The Influence of Caregiver Depression on Children in Non-relative Foster Care Versus Kinship Care Placements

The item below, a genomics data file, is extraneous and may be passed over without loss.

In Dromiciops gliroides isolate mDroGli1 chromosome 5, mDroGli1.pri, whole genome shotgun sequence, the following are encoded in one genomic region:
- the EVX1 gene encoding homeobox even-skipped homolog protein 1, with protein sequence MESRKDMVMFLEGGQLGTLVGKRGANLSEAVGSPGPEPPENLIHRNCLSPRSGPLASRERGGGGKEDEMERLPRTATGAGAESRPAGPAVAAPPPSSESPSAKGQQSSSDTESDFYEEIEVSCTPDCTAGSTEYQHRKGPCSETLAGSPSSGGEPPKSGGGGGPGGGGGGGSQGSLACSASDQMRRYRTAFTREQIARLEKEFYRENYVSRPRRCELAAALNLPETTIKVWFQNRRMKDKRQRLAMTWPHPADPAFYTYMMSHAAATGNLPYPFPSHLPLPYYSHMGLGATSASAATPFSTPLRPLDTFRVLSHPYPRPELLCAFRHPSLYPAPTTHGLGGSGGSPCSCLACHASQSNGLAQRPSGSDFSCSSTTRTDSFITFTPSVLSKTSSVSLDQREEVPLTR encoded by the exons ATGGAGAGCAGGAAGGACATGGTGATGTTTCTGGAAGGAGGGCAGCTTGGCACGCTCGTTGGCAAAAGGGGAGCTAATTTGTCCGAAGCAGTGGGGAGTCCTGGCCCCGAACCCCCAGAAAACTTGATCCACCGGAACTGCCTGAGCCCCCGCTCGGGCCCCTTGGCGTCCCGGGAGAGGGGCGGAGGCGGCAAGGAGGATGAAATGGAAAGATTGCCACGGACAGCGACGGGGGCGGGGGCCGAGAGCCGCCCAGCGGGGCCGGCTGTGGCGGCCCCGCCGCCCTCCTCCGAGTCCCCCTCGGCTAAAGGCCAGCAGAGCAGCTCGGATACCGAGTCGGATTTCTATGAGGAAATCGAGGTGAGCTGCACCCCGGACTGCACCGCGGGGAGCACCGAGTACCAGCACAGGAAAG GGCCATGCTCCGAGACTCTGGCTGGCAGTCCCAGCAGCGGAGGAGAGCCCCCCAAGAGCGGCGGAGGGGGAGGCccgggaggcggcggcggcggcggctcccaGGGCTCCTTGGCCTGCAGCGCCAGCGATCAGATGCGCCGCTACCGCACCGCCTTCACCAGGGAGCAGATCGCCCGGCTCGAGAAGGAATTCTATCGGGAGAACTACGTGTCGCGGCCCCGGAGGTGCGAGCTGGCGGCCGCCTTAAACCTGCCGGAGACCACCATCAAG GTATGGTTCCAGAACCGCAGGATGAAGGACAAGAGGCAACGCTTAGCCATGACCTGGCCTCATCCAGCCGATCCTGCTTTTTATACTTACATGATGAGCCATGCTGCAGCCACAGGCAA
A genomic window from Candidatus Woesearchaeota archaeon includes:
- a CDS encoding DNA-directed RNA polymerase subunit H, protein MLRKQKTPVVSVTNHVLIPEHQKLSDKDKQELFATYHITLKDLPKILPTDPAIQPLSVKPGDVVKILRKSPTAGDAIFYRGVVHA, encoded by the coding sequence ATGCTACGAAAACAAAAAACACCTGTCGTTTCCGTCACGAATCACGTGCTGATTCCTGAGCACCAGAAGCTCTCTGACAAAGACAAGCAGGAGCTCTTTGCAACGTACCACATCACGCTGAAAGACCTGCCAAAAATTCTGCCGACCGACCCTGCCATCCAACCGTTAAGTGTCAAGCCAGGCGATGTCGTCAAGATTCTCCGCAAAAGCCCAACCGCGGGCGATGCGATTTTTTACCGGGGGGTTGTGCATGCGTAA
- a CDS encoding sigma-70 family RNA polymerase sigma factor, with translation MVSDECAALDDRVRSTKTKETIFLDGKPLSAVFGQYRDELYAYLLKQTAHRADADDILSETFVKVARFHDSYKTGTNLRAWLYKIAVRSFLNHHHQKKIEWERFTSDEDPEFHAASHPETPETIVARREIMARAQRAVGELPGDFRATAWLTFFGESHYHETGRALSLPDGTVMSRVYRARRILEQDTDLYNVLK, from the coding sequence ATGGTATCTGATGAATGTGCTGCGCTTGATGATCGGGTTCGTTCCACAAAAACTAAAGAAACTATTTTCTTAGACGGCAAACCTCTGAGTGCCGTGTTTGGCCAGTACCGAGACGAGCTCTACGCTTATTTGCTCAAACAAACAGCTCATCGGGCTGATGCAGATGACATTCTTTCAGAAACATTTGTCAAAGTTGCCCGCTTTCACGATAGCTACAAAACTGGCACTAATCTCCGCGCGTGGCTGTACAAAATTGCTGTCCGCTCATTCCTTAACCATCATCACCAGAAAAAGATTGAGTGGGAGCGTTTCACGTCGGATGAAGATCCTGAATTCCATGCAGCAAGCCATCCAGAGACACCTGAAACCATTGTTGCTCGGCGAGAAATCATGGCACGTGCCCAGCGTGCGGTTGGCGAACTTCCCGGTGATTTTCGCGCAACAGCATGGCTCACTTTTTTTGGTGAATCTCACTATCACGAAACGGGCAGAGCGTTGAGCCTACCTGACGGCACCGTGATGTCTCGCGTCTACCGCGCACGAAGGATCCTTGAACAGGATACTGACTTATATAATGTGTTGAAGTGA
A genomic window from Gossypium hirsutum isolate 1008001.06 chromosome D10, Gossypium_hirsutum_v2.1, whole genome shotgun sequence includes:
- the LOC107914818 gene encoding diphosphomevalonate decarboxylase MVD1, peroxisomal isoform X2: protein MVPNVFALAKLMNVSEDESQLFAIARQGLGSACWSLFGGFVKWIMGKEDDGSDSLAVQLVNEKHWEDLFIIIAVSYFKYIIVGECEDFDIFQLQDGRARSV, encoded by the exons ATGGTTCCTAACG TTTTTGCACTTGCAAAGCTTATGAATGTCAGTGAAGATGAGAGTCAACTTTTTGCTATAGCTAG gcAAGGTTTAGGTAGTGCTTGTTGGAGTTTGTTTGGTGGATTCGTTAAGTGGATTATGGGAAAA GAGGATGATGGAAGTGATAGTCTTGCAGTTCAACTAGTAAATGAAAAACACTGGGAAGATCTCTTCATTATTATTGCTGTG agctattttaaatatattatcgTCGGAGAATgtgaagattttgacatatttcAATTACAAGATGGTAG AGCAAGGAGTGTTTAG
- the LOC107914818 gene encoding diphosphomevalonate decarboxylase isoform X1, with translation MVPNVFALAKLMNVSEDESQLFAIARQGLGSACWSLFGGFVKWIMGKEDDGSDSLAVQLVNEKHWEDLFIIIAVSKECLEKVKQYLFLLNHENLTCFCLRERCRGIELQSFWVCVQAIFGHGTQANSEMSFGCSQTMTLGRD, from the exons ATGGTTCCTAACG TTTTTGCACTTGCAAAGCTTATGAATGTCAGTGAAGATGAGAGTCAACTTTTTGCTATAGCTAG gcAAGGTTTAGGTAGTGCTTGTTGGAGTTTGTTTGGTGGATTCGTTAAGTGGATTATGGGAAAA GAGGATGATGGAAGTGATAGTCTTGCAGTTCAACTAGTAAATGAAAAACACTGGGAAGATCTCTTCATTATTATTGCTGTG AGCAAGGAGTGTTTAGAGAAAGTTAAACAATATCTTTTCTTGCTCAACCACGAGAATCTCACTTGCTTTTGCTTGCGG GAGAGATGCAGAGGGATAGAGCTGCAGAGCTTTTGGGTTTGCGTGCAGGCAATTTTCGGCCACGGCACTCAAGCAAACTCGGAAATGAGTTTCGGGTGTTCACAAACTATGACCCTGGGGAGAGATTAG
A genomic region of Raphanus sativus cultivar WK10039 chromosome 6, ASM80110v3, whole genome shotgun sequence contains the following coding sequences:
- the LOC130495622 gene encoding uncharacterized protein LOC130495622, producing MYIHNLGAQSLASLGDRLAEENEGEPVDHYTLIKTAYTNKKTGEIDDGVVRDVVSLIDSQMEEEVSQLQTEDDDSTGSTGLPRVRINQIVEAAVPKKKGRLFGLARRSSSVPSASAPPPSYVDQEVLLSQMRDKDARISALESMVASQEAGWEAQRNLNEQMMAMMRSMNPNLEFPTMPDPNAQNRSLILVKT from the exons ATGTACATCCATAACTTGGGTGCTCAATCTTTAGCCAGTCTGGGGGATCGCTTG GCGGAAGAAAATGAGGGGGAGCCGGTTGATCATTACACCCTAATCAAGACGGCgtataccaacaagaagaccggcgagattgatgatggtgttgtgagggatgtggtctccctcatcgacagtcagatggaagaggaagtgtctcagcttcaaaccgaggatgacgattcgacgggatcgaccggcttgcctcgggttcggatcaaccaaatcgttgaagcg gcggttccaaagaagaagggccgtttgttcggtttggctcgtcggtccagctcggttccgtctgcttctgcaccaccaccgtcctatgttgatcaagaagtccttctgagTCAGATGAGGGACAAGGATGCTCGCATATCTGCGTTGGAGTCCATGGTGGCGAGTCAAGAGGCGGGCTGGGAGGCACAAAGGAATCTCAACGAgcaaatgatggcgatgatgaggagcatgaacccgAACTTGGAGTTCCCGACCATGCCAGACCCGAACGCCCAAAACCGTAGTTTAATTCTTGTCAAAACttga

ABSTRACT: Little is known about how the challenges faced by caregivers influence the variation in social, emotional, and behavioral (SEB) outcomes of youth placed in kinship versus non-relative foster care. This study examined SEB symptoms among youth in kinship and non-relative foster care settings, hypothesizing that changes in caregiver depression would modify children’s change in behavior over time. Child Behavior Checklist (CBCL) assessments of 199 children placed with kinship and non-relative foster care providers in a Mid-Atlantic city were conducted at time of placement and 6–12 months post-placement. Linear regression estimated CBCL change scores for youth across placement type and caregiver depression trajectories. Kinship caregivers were more likely to become depressed or remained depressed than non-relative foster caregivers. Youth in kinship care always exhibited better change in SEB outcomes than youth in non-relative foster care, but these positive outcomes were principally observed among families where caregivers demonstrated a reduction in depression over time or were never depressed. Adjusted change scores for non-relative foster care youth were always negative, with the most negative scores among youth whose caregivers became depressed over time. Caregiver well-being may modify the influence of placement setting on SEB outcomes for youth placed into out-of-home care. Findings lend to policy relevance for child welfare systems that seek kinship settings as a panacea to the challenges faced by youth, without allocating resources to address caregiver needs.